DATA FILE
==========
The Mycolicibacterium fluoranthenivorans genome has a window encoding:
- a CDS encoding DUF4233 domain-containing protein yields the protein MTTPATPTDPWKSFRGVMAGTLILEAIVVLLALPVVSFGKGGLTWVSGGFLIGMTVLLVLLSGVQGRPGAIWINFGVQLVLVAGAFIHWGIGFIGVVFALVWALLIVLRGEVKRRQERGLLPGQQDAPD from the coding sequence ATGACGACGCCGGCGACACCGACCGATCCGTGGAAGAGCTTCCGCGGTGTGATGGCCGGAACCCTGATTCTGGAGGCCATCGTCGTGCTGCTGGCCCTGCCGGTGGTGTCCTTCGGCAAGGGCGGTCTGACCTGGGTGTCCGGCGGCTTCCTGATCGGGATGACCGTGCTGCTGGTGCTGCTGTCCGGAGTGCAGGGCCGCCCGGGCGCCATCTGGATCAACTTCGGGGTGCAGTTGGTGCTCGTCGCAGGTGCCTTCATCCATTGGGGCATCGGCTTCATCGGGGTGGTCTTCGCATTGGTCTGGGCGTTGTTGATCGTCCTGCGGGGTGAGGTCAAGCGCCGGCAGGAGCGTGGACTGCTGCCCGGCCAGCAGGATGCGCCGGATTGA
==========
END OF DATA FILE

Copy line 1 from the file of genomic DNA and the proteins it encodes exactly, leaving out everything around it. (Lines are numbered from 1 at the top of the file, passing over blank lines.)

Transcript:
The Mycolicibacterium fluoranthenivorans genome has a window encoding: